Volatility Effects II: Uncertainty

The main effect of volatility is uncertainty in your investment's performance - including the risk that it will underperform its theoretical expected value by a significant margin. This graph is designed to let you see how bad things can get. It uses a random process to draw a different "typical" outcome each time you run it. After each run you can see how the typical performance (in orange) compared with the expected performance (in green).

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Principal   $
Contributions:   $
r:   %
Volatility:   %
During Retirement:    
r:   %
Volatility:   %


After you run the graph a few times you'll see that the orange bars are completely out of control, sometimes outperforming the expected green bars by a huge margin, and sometimes falling short and running out of money years too early. What you're seeing is what volatility is all about: the fluctuations in the return rate definitely do not "average out" over time; instead they can make your balance end up far away from your expectations. This much uncertainty is more than most people would be willing to live with in their retirement plans.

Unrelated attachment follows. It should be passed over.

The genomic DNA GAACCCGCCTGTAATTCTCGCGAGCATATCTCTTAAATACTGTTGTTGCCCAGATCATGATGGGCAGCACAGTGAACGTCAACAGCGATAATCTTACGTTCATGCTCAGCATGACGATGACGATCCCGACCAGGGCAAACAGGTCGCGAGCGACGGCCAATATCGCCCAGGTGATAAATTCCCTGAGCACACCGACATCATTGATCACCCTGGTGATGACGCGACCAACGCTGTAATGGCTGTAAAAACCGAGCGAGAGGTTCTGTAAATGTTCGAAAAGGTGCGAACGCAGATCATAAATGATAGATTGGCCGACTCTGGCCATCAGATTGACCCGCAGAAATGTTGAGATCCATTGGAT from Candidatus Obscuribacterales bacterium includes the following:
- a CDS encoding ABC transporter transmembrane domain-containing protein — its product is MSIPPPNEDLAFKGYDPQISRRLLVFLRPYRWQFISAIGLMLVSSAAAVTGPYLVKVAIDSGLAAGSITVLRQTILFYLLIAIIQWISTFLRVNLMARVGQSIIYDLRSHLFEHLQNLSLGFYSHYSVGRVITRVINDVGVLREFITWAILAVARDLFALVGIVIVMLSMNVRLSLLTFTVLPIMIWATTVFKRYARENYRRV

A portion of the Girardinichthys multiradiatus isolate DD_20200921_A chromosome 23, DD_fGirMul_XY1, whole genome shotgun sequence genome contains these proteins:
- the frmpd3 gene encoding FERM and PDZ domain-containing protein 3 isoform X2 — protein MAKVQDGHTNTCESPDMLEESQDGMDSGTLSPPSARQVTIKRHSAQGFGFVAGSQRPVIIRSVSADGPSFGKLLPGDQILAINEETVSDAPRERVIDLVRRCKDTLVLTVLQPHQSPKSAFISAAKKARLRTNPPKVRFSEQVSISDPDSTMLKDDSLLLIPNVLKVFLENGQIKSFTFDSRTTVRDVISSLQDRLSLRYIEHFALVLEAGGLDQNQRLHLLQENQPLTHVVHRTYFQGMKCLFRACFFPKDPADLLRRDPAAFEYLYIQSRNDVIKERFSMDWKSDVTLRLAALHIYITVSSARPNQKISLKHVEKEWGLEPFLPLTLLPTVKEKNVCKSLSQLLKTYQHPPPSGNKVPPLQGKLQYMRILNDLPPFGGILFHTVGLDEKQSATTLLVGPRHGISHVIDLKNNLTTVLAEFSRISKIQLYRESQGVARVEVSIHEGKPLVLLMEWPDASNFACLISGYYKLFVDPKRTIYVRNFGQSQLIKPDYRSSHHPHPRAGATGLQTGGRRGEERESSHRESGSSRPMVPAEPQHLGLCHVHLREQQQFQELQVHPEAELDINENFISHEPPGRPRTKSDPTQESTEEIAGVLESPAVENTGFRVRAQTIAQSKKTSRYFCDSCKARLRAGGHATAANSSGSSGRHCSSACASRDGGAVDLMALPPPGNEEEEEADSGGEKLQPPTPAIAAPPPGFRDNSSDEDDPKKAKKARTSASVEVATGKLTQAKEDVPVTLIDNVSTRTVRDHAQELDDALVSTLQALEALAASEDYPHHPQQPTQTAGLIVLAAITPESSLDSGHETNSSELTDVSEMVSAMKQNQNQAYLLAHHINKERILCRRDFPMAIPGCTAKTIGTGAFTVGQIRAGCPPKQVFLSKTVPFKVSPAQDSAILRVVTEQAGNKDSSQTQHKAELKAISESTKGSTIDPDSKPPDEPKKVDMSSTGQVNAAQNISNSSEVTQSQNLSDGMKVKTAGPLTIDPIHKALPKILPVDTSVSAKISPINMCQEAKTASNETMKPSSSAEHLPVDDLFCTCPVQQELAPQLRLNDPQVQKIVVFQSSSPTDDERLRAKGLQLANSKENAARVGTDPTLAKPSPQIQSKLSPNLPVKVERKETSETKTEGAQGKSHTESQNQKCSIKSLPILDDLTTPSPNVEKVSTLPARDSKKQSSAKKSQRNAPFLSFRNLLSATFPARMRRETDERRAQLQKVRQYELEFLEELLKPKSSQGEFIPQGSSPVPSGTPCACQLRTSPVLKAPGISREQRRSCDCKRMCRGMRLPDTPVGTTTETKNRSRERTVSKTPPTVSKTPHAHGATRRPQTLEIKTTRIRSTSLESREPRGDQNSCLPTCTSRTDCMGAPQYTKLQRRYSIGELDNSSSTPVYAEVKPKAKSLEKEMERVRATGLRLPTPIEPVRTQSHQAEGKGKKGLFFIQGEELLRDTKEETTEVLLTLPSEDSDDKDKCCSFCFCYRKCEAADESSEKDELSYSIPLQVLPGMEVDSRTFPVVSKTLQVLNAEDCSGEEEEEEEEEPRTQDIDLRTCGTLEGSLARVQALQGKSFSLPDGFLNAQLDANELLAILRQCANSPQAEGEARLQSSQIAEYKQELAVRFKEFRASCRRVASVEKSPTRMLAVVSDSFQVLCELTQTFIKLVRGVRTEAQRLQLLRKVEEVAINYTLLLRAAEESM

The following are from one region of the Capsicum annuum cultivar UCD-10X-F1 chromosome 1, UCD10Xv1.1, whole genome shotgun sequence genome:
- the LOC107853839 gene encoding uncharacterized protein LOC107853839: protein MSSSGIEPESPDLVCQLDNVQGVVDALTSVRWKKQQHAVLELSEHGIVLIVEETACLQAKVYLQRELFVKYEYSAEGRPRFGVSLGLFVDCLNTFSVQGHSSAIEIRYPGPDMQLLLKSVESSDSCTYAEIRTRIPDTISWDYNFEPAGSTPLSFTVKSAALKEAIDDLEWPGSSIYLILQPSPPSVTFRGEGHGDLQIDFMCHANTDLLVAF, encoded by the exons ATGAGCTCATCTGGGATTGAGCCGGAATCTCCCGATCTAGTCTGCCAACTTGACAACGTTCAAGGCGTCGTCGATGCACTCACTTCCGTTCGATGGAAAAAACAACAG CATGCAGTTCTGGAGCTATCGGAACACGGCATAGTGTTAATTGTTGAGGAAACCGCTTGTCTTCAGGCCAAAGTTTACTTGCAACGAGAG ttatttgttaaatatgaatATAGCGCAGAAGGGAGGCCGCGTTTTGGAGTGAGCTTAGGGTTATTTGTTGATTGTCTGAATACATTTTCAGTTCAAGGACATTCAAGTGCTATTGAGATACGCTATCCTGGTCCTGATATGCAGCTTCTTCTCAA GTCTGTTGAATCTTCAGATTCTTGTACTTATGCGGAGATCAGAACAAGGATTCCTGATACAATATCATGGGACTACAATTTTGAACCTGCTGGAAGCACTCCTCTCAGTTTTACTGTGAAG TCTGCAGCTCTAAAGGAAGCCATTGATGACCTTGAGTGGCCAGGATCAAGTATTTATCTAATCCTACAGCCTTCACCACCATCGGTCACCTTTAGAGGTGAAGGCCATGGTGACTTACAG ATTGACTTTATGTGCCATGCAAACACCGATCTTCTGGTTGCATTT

To try to get some control over the outcomes, check the little box at the right, and then run the calculator a few more times... and suddenly things look a lot better (although still not perfect). What the little box does is mimic some of the same things you can do with your own investments:

  • It increases its contributions by up to 10% during working years;

  • It postpones retirement by up to three years;

  • It decreases spending by up to 10% during retirement.

It takes these actions in any year when the orange bar falls short of the expected green bar. To make your own outcome approximate the expected outcome, you may need to make some of these same adjustments.




Use adaptive behavior


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